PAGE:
Full Text Available Abstract Background Chronic pain conditions are characterized by significant individual variability complicating the identification of pathophysiological markers. Leukocyte telomere length (TL, a measure of cellular aging, is associated with age-related disease onset, psychosocial stress, and health-related functional decline. Psychosocial stress has been associated with the onset of chronic pain and chronic pain is experienced as a physical and psychosocial stressor. However, the utility of TL as a biological marker reflecting the burden of chronic pain and psychosocial stress has not yet been explored. Findings The relationship between chronic pain, stress, and TL was analyzed in 36 ethnically diverse, older adults, half of whom reported no chronic pain and the other half had chronic knee osteoarthritis (OA pain. Subjects completed a physical exam, radiographs, health history, and psychosocial questionnaires. Blood samples were collected and TL was measured by quantitative polymerase chain reaction (qPCR. Four groups were identified characterized by pain status and the Perceived Stress Scale scores: 1 no pain/low stress, 2 no pain/high stress, chronic pain/low stress, and 4 chronic pain/high stress. TL differed between the pain/stress groups (p = 0.01, controlling for relevant covariates. Specifically, the chronic pain/high stress group had significantly shorter TL compared to the no pain/low stress group. Age was negatively correlated with TL, particularly in the chronic pain/high stress group (p = 0.03. Conclusions Although preliminary in nature and based on a modest sample size, these findings indicate that cellular aging may be more pronounced in older adults experiencing high levels of perceived stress and chronic pain.

  15. Chronic low back pain in housewives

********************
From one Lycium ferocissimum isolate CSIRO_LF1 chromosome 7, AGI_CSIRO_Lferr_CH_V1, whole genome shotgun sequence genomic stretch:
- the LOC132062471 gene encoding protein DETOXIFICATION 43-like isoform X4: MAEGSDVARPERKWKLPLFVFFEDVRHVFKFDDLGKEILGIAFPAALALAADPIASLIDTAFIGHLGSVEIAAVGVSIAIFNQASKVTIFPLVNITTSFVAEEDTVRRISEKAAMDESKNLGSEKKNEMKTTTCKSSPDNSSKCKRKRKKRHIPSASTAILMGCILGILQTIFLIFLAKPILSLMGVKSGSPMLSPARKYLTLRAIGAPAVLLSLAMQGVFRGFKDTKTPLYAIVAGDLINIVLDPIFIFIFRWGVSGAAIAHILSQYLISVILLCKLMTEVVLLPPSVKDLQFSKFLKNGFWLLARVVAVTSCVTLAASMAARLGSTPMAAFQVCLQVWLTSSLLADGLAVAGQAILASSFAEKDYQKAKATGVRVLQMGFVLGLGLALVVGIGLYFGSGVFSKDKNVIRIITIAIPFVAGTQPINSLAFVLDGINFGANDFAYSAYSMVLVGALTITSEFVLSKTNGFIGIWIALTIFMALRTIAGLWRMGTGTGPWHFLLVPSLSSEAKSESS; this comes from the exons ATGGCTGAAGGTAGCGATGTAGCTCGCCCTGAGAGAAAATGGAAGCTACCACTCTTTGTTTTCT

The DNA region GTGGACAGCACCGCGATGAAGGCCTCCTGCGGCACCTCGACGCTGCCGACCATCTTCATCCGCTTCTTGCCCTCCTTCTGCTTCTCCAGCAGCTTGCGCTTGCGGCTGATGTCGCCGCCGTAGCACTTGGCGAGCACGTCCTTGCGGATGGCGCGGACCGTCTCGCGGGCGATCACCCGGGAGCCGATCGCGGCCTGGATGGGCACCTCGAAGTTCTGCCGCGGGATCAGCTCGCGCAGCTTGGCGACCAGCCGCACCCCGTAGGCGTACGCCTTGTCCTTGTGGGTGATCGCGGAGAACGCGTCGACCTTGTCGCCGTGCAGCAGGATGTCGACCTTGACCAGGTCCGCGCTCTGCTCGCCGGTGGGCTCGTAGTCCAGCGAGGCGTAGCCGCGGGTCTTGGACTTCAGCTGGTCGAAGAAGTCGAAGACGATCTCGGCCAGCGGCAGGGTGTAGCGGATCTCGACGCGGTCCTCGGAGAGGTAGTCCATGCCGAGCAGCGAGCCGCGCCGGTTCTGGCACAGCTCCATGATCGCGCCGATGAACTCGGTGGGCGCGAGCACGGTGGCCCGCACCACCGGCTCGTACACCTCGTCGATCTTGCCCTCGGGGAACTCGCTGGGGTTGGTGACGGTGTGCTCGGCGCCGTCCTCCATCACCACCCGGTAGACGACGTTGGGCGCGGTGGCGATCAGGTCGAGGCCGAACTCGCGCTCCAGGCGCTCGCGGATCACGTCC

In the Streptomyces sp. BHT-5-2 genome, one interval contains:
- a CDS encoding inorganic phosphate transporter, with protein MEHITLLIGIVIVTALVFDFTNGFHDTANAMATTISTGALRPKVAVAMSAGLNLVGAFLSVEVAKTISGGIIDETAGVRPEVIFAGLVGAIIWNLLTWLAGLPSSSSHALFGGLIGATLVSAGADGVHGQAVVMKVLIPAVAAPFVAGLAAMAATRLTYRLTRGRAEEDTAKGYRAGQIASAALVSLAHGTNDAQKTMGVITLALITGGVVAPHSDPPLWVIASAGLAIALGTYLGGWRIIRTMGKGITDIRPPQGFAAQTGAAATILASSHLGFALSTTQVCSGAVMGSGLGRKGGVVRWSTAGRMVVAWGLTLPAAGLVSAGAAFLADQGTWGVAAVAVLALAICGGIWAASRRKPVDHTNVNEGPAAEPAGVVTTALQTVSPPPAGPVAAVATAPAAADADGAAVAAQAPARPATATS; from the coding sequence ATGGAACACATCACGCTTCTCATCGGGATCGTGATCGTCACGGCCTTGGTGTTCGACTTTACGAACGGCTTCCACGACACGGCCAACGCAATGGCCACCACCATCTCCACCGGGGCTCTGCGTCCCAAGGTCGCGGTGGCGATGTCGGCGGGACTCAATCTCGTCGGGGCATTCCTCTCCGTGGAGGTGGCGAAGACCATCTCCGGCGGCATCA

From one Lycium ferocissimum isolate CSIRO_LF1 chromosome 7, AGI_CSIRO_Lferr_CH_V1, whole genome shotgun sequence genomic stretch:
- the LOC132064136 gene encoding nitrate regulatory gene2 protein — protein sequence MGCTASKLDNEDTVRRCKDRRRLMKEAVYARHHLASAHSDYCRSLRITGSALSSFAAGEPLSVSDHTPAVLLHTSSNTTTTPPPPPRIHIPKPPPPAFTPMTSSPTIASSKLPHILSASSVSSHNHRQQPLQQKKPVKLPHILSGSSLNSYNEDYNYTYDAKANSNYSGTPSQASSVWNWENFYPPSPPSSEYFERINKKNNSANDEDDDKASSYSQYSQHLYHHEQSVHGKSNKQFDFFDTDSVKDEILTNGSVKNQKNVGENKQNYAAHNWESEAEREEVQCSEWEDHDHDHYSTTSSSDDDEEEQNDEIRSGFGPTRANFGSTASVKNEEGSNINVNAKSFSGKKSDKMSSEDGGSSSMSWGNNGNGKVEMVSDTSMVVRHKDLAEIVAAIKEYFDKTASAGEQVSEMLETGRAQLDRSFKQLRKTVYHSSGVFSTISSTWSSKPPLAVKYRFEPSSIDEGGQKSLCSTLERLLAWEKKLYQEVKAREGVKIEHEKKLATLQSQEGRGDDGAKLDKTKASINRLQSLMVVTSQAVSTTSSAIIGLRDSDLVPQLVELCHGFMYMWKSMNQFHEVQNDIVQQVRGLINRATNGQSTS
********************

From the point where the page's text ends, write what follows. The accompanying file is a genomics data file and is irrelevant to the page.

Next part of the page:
Directory of Open Access Journals (Sweden)

    Mehmet Bulut

    2011-09-01

    Full Text Available Objectives: The aim of this study is to investigate low back pain of housewives and to deteremine relationships between psychological status, education and physical health in housewives.Materials and methods: Thirty premenopausal housewives aged 33-45 years with chronic low back pain were included and the control group consisted of 30 healthy premenopausal housewives. Physical examinations were performed. Age, height, weight, educational level, number of children, consumption of cigarettes and alcohol were recorded. The body mass index (BDI was measured. The severity of back pain was measured by the Oswestry Disability Index (ODI, psychological status was evaluated by the Beck Depression Inventory (BDI and muscle strength by manual technique.Results: There was no difference between demographic data of patients and controls. BDI scores of patients were significantly higher than the controls (p<0,01. Abdominal and dorsal muscle strength were higher in the control group but different was not significant. OBAS values in the patient group, were positively correlated with BDI and BMI (p= 0.011; p= 0.001, respectively, and negatively correlated with abdominal and dorsal muscle strength (p= 0.006 and p= 0.001. Significant correlations were found between abdominal and dorsal muscle strength and the BMI, ODI and BDI scores and high educational level positively affected the ODI and the BDI scores in patients.Conclusion: The housewives with chronic back pain and do not exercise regularly limit activities of daily living. Because of higher BDI scores of patients with chronic low back pain, these patients should also undergo psychiatric examination. J Clin Exp Invest 2011; 2 (3: 295-298.